Samsung Galaxy S II dual core Android smartphone
Sure enough, the handset feels very fast, with virtually no sign of lag when switching between apps. There are still occasional signs of slowness when browsing the web, of course, but that’s more to do with the quality of internet connection rather than processing power.
But as with LG’s Optimus 2X, while the Galaxy S II's 1.2GHz processor is fast, it’s not shockingly faster than its 1GHz single core predecessor. Until you realise that you haven’t had to shut any apps down for a while and you’ve still got several whizzing away in the background without any sign of slowing down. Only then does it become abundantly clear that something different is going on, no doubt helped by its 1GB RAM.
There was no problem with call quality, which always came through with crystal clarity. It’s running Android 2.3 Gingerbread – strictly speaking it’s 2.3.3 rather than 2.3.4 – so it’s lacking native video chat for now, though an update is likely. And, as usual, Samsung has introduced a few interface tweaks to make it its own. The latest TouchWiz 4.0 has the distinctive Samsung look, but also adds some extra apps, including four ‘Hubs’ which group linked apps and functions together for convenience: Social, Music, Game and Reader.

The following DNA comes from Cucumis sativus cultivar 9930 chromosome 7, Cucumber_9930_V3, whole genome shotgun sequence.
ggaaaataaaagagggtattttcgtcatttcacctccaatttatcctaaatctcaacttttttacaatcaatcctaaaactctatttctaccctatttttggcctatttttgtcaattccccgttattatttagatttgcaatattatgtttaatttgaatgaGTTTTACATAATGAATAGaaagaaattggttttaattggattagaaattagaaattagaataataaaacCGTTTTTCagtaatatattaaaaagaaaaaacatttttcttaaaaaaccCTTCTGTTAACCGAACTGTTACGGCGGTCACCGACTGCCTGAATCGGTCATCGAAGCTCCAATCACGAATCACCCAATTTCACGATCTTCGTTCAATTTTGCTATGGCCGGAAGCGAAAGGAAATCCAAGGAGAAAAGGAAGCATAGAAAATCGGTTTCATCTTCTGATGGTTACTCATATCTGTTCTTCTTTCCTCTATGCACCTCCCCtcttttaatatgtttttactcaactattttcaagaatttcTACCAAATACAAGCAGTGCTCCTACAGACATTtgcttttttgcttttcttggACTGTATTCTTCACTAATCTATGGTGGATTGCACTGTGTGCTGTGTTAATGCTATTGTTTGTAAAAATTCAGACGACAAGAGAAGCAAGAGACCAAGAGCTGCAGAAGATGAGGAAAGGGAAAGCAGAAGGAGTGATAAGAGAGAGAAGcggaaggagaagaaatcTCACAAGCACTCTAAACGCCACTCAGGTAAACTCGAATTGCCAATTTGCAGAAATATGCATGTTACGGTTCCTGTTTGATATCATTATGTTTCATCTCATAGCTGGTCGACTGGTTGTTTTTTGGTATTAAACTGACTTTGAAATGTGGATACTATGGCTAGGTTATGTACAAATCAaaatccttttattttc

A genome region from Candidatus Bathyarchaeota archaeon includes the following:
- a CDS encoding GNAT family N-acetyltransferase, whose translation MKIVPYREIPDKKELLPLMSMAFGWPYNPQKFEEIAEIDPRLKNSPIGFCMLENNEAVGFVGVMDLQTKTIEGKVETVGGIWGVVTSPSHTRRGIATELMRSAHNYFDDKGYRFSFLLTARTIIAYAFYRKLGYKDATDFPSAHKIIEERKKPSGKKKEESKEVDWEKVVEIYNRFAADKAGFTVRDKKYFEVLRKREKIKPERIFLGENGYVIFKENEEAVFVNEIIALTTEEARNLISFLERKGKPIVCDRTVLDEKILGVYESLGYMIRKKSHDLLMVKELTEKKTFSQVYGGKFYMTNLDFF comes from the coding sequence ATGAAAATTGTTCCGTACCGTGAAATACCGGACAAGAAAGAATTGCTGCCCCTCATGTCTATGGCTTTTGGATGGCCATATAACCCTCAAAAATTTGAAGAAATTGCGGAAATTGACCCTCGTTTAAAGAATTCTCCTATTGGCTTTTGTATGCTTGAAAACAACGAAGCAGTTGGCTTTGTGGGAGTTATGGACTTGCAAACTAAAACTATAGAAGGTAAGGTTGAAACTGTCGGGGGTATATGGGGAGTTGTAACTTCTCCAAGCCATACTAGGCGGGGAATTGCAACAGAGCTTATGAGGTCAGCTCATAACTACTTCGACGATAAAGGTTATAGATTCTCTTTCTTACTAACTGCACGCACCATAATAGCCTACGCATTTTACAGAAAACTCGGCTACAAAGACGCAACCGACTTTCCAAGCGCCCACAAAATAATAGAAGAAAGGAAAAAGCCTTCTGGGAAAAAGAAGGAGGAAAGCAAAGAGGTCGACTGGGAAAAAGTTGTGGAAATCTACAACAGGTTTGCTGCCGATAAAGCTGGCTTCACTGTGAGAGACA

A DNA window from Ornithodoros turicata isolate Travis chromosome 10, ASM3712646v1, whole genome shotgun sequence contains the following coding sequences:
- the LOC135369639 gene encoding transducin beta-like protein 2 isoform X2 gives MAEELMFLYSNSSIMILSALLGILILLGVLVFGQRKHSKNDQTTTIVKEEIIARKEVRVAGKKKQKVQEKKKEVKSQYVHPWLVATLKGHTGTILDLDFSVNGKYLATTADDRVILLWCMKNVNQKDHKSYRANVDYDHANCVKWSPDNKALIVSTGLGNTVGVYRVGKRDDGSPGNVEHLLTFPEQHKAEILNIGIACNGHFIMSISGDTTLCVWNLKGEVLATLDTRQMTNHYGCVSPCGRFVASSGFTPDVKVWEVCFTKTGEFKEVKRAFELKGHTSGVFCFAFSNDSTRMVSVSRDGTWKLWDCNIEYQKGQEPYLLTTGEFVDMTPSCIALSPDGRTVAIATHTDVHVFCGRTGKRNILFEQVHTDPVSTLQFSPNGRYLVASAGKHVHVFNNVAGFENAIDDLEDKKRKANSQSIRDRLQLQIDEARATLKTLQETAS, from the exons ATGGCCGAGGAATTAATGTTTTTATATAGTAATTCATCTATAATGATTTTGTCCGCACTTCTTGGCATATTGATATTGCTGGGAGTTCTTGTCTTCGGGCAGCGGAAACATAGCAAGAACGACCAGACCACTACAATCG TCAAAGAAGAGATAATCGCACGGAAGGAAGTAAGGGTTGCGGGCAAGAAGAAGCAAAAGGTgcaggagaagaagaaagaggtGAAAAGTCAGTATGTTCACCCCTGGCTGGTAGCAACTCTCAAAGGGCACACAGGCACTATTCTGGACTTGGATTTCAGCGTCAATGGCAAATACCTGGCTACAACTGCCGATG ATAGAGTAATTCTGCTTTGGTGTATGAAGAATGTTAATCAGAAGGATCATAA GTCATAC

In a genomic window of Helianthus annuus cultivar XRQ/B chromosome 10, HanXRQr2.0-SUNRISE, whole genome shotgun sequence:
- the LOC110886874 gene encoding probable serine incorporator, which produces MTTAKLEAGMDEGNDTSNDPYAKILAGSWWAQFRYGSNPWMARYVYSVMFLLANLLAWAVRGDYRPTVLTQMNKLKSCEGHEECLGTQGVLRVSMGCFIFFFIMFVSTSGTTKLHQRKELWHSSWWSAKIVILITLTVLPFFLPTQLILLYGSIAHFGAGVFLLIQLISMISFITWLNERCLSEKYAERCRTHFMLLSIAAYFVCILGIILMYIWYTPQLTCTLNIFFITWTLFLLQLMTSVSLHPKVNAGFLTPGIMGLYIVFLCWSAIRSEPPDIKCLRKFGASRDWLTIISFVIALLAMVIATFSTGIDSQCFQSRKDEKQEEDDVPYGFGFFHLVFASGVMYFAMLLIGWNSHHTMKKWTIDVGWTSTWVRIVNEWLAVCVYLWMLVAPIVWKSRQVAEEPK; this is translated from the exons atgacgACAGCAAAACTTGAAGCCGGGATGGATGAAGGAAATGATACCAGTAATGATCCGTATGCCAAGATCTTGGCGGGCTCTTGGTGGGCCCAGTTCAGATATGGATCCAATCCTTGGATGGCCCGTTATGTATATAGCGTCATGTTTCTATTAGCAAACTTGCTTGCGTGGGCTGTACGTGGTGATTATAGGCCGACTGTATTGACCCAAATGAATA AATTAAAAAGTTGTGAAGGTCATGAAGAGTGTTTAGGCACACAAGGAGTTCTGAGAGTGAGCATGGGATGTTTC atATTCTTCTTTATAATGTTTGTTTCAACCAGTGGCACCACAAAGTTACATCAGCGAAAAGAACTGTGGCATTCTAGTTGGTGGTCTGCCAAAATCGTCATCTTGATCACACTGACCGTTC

The social hub pulls all your networking updates (Facebook, Twitter, LinkedIn) together into a single feed – something no smartphone can do without these days, and it does a perfectly good job of it too.
The Game Hub features some extra games but it needs a bit of development to mark it out as an improvement on what you can get from the standard Android Market. The Reader Hub, meanwhile, gives you access to books from Kobo, newspapers from PressDisplay and magazines from Zinio, which is a decent offering overall, as well as the option to download e-Book apps, such as Amazon’s Kindle, from the Market. PIC
The Music Hub powered by 7digital gives you quick access to MP3 downloads, which is fine, but it’s not connected directly to the Android music player – so if you want to play your own stored music, you’ll have to come out of it and load up a different player. There’s plenty of room for tracks though, with 8GB of memory on board which you can boost by another 32GB using the microSD memory card.